Orellanine Mushroom Toxicity

Updated: Aug 21, 2014
  • Author: Reed Brozen, MD; Chief Editor: Asim Tarabar, MD  more...
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Overview

Background

Cortinarius orellanus, the poznan cort mushroom, is one of approximately 10 types of mushrooms that can cause fatal poisonings. Thousands of mushroom species are increasingly studied and collected by amateur mushroom hunters. About 100 of these can cause serious illness, but only a handful cause death.

People become sick after ingesting mushrooms for several reasons. They may have ingested toxin-containing mushrooms or mushrooms that cause Antabuse-type reactions to alcohol; they may experience difficulty digesting large amounts of mushrooms or have immunologic reactions to mushroom derived antigens.

Cortinarius species (corts) that may contain the orellanine toxin include the following:

  • C orellanus
  • C speciosissimus
  • C rainierensis
  • C callisteus
  • C gentilis (deadly cort; in Europe, gentle cort)
  • C splendens
  • C cinnamomeus group
  • C semisanguineus group

The most common of these in North America is probably C gentilis, although C orellanus and C speciosissimus are most often implicated in documented exposures. Presence of C orellanus in North America remains unconfirmed.

Orellanine is the major toxin found in these mushrooms. Orellanine (3,3',4,4'-tetrahydroxy-2,2'-bipyridine-1,1'-dioxide) is a colorless, crystalline, nephrotoxic compound. [1] Orelline is a possibly toxic product of orellanine.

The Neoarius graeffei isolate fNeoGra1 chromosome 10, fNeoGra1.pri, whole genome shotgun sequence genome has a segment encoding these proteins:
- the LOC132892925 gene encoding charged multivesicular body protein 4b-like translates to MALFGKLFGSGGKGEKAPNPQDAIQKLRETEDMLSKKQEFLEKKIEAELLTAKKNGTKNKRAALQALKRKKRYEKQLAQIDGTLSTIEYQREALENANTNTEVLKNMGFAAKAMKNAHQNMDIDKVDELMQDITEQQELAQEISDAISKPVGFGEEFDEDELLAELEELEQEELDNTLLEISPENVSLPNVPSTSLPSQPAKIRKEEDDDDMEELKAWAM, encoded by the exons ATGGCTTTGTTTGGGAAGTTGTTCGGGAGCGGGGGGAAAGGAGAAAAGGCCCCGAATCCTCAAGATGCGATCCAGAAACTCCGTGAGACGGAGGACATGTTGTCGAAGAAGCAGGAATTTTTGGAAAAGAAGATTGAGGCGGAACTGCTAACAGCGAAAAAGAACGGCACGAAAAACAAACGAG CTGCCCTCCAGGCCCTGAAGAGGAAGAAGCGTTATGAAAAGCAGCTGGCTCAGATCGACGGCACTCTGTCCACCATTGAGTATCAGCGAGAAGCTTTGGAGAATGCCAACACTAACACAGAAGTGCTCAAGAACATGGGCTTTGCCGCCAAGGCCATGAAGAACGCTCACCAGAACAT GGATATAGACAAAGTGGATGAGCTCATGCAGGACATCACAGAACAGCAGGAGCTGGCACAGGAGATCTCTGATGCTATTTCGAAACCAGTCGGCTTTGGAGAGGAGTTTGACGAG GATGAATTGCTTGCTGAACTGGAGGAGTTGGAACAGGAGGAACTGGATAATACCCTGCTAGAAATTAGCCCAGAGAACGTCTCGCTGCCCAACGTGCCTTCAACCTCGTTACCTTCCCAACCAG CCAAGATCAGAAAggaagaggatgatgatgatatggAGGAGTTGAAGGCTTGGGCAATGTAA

Three other polypeptides have been identified: cortinarin A, cortinarin B, and cortinarin C. At least two of those appear to be nephrotoxic in experimental animals.

Mushroom identification is beyond the scope of this text, but existence of corts is one of the many reasons not to eat little brown mushrooms (LBMs).

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Pathophysiology

Patients with orellanine exposure may experience early symptoms because of other components of the mushroom; orellanine appears to be renal specific. Inhibition of alkaline phosphatase decreases production of adenosine triphosphate and disrupts cellular metabolism. Reaction is specific to cells of proximal tubules and seems to cause almost no reaction in glomeruli. Results are tubulointerstitial nephritis and renal failure, with concomitant symptoms and complications.

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Epidemiology

Frequency

United States

In 2009, 3 exposures to orellanine-containing mushrooms and no deaths were reported to the American Association of Poison Control Centers' (AAPCC) Toxic Exposure Surveillance System. [2] A range of 0-8 exposures per year have been reported over the past 14 years. The reports by year can be found at the APPC site.

Unknown mushroom type makes up most mushroom exposures each year, usually accounting for well over 80% of mushroom exposures, but deaths in this group remain remarkably low (0-2 per year since 1996).

Another study published in May 2000 used data from the National Center for Health Statistics and found no difference when compared to AAPCC data in numbers of deaths caused by mushroom exposures. [3]

International

No accurate database exists, but mushroom gathering is more common in Eastern and Western Europe than in North America. Most documented cases of orellanine toxicity are from Europe.

Mortality/Morbidity

Few data are available to estimate incidence of orellanine poisoning. Most reported cases of renal failure are from Europe. The AAPCC last reported a recognized Cortinarius exposure with a major effect in outcome category (ie, exposure resulted in life-threatening signs or symptoms or resulted in significant residual disability) in 1999. Since 1999 no outcomes have occurred in the major category and only 3 total in the moderate class (ie, signs or symptoms more pronounced, more prolonged, or more systemic in nature than minor symptoms usually indicating the need for some form of treatment, but the patient had no residual disability).

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